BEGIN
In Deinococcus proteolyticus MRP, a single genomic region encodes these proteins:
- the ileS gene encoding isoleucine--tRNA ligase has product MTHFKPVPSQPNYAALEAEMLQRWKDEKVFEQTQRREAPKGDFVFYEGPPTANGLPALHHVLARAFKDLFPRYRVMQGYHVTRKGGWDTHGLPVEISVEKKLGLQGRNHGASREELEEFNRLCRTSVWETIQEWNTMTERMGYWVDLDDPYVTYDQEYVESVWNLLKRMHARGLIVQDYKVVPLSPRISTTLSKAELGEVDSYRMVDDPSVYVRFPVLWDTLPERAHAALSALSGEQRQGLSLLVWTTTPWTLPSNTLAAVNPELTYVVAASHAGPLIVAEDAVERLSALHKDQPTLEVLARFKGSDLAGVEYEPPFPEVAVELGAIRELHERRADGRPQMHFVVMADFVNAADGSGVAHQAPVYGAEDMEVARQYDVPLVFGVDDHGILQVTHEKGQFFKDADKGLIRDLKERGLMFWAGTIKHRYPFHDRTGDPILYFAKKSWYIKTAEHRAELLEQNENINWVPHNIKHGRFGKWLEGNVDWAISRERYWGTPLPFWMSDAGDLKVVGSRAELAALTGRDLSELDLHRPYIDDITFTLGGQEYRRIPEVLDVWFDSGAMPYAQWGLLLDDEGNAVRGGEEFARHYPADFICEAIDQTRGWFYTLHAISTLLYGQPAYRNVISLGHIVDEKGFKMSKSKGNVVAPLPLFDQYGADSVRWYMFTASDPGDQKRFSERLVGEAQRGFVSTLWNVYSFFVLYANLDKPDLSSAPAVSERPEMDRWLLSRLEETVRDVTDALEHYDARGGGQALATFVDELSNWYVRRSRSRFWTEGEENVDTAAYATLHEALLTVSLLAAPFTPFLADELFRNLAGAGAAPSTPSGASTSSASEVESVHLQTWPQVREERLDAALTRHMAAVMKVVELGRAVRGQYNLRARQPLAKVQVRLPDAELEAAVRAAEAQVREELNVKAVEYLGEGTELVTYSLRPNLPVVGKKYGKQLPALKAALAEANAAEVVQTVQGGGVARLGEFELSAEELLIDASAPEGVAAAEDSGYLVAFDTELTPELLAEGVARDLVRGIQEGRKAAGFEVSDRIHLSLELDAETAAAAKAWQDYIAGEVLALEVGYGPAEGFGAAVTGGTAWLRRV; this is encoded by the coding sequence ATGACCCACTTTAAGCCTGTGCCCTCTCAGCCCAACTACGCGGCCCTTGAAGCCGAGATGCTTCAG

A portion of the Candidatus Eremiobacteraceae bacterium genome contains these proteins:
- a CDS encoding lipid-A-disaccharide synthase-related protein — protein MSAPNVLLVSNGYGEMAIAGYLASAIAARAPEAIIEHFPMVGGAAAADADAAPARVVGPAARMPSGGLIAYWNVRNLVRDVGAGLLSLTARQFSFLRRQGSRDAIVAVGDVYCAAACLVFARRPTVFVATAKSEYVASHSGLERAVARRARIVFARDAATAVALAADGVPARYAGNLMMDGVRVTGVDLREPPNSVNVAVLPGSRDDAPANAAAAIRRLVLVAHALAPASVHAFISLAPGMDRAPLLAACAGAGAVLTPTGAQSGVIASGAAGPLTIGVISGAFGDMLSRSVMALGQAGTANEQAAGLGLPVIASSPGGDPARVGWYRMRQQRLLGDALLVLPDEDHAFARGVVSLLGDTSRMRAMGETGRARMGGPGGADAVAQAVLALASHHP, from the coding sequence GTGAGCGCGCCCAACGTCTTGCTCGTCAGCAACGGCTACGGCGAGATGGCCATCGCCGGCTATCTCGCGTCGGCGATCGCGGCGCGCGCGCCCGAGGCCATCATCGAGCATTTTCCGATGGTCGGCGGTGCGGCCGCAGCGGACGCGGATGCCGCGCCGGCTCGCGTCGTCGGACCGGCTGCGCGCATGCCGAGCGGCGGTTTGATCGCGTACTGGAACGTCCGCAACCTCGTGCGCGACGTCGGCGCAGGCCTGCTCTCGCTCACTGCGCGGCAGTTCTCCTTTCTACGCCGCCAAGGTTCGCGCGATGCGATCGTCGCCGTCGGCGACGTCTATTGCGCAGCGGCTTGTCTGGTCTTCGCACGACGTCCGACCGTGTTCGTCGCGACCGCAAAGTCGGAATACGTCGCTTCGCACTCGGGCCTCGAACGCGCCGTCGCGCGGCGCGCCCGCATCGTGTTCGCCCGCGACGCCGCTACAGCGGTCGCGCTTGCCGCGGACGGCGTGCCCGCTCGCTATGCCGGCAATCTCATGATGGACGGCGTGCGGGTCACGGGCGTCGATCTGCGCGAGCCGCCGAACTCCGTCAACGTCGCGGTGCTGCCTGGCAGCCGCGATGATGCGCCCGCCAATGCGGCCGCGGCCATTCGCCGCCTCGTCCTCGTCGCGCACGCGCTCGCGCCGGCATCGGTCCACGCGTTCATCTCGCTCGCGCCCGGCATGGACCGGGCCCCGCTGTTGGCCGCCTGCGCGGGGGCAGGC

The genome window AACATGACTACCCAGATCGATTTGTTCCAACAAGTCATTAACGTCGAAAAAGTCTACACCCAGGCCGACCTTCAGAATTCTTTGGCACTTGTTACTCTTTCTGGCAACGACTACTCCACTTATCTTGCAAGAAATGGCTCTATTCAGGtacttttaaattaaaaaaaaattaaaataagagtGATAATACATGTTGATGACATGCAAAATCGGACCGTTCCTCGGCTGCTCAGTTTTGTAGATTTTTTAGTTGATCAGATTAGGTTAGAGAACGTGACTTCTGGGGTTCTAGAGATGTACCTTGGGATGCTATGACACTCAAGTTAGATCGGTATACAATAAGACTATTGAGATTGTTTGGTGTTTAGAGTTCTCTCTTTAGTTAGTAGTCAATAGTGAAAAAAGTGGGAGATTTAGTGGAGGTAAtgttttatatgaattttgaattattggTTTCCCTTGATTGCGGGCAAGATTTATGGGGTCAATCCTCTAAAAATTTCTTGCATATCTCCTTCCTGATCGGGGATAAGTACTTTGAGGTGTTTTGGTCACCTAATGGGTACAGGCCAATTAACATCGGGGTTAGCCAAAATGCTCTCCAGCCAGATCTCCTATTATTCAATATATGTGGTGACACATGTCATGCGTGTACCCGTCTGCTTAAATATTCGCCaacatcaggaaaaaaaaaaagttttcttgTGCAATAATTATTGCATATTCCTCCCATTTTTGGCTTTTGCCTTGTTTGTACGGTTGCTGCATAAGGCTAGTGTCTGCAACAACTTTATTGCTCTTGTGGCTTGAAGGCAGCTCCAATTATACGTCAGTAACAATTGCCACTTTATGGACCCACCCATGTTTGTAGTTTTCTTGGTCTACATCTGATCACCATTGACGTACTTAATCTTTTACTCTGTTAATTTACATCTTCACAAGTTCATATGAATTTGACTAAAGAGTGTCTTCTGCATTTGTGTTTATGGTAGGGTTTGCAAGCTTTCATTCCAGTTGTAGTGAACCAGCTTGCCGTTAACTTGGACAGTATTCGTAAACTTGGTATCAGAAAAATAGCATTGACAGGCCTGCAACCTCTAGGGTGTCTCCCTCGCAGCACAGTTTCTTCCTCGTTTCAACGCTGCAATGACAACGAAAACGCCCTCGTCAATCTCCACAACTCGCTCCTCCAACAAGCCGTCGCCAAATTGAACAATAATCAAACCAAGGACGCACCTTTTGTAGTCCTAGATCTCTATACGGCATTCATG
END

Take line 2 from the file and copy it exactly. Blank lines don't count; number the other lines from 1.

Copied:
- the ileS gene encoding isoleucine--tRNA ligase has product MTHFKPVPSQPNYAALEAEMLQRWKDEKVFEQTQRREAPKGDFVFYEGPPTANGLPALHHVLARAFKDLFPRYRVMQGYHVTRKGGWDTHGLPVEISVEKKLGLQGRNHGASREELEEFNRLCRTSVWETIQEWNTMTERMGYWVDLDDPYVTYDQEYVESVWNLLKRMHARGLIVQDYKVVPLSPRISTTLSKAELGEVDSYRMVDDPSVYVRFPVLWDTLPERAHAALSALSGEQRQGLSLLVWTTTPWTLPSNTLAAVNPELTYVVAASHAGPLIVAEDAVERLSALHKDQPTLEVLARFKGSDLAGVEYEPPFPEVAVELGAIRELHERRADGRPQMHFVVMADFVNAADGSGVAHQAPVYGAEDMEVARQYDVPLVFGVDDHGILQVTHEKGQFFKDADKGLIRDLKERGLMFWAGTIKHRYPFHDRTGDPILYFAKKSWYIKTAEHRAELLEQNENINWVPHNIKHGRFGKWLEGNVDWAISRERYWGTPLPFWMSDAGDLKVVGSRAELAALTGRDLSELDLHRPYIDDITFTLGGQEYRRIPEVLDVWFDSGAMPYAQWGLLLDDEGNAVRGGEEFARHYPADFICEAIDQTRGWFYTLHAISTLLYGQPAYRNVISLGHIVDEKGFKMSKSKGNVVAPLPLFDQYGADSVRWYMFTASDPGDQKRFSERLVGEAQRGFVSTLWNVYSFFVLYANLDKPDLSSAPAVSERPEMDRWLLSRLEETVRDVTDALEHYDARGGGQALATFVDELSNWYVRRSRSRFWTEGEENVDTAAYATLHEALLTVSLLAAPFTPFLADELFRNLAGAGAAPSTPSGASTSSASEVESVHLQTWPQVREERLDAALTRHMAAVMKVVELGRAVRGQYNLRARQPLAKVQVRLPDAELEAAVRAAEAQVREELNVKAVEYLGEGTELVTYSLRPNLPVVGKKYGKQLPALKAALAEANAAEVVQTVQGGGVARLGEFELSAEELLIDASAPEGVAAAEDSGYLVAFDTELTPELLAEGVARDLVRGIQEGRKAAGFEVSDRIHLSLELDAETAAAAKAWQDYIAGEVLALEVGYGPAEGFGAAVTGGTAWLRRV; this is encoded by the coding sequence ATGACCCACTTTAAGCCTGTGCCCTCTCAGCCCAACTACGCGGCCCTTGAAGCCGAGATGCTTCAG